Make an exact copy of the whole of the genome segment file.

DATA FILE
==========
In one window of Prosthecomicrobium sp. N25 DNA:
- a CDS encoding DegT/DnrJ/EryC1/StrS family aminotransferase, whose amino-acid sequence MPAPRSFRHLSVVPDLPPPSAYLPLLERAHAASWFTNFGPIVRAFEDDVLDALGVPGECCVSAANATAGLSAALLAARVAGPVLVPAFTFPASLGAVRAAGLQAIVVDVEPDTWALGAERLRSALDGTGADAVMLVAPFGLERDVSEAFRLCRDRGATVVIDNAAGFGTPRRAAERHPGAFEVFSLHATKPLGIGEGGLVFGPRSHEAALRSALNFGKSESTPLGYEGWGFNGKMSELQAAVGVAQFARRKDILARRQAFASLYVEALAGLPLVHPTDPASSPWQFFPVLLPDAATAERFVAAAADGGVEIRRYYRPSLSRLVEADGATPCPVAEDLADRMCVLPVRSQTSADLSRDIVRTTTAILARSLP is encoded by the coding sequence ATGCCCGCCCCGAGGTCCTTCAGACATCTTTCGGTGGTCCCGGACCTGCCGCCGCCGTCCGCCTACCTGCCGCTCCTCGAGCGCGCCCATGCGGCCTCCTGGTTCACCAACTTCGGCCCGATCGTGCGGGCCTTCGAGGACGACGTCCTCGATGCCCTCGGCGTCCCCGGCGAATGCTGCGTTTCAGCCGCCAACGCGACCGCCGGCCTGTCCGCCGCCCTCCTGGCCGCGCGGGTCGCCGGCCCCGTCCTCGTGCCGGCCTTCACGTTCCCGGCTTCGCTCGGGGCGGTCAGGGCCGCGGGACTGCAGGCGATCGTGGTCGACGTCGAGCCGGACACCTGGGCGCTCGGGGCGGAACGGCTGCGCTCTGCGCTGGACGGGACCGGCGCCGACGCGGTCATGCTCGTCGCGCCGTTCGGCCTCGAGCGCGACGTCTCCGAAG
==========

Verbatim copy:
In one window of Prosthecomicrobium sp. N25 DNA:
- a CDS encoding DegT/DnrJ/EryC1/StrS family aminotransferase, whose amino-acid sequence MPAPRSFRHLSVVPDLPPPSAYLPLLERAHAASWFTNFGPIVRAFEDDVLDALGVPGECCVSAANATAGLSAALLAARVAGPVLVPAFTFPASLGAVRAAGLQAIVVDVEPDTWALGAERLRSALDGTGADAVMLVAPFGLERDVSEAFRLCRDRGATVVIDNAAGFGTPRRAAERHPGAFEVFSLHATKPLGIGEGGLVFGPRSHEAALRSALNFGKSESTPLGYEGWGFNGKMSELQAAVGVAQFARRKDILARRQAFASLYVEALAGLPLVHPTDPASSPWQFFPVLLPDAATAERFVAAAADGGVEIRRYYRPSLSRLVEADGATPCPVAEDLADRMCVLPVRSQTSADLSRDIVRTTTAILARSLP is encoded by the coding sequence ATGCCCGCCCCGAGGTCCTTCAGACATCTTTCGGTGGTCCCGGACCTGCCGCCGCCGTCCGCCTACCTGCCGCTCCTCGAGCGCGCCCATGCGGCCTCCTGGTTCACCAACTTCGGCCCGATCGTGCGGGCCTTCGAGGACGACGTCCTCGATGCCCTCGGCGTCCCCGGCGAATGCTGCGTTTCAGCCGCCAACGCGACCGCCGGCCTGTCCGCCGCCCTCCTGGCCGCGCGGGTCGCCGGCCCCGTCCTCGTGCCGGCCTTCACGTTCCCGGCTTCGCTCGGGGCGGTCAGGGCCGCGGGACTGCAGGCGATCGTGGTCGACGTCGAGCCGGACACCTGGGCGCTCGGGGCGGAACGGCTGCGCTCTGCGCTGGACGGGACCGGCGCCGACGCGGTCATGCTCGTCGCGCCGTTCGGCCTCGAGCGCGACGTCTCCGAAG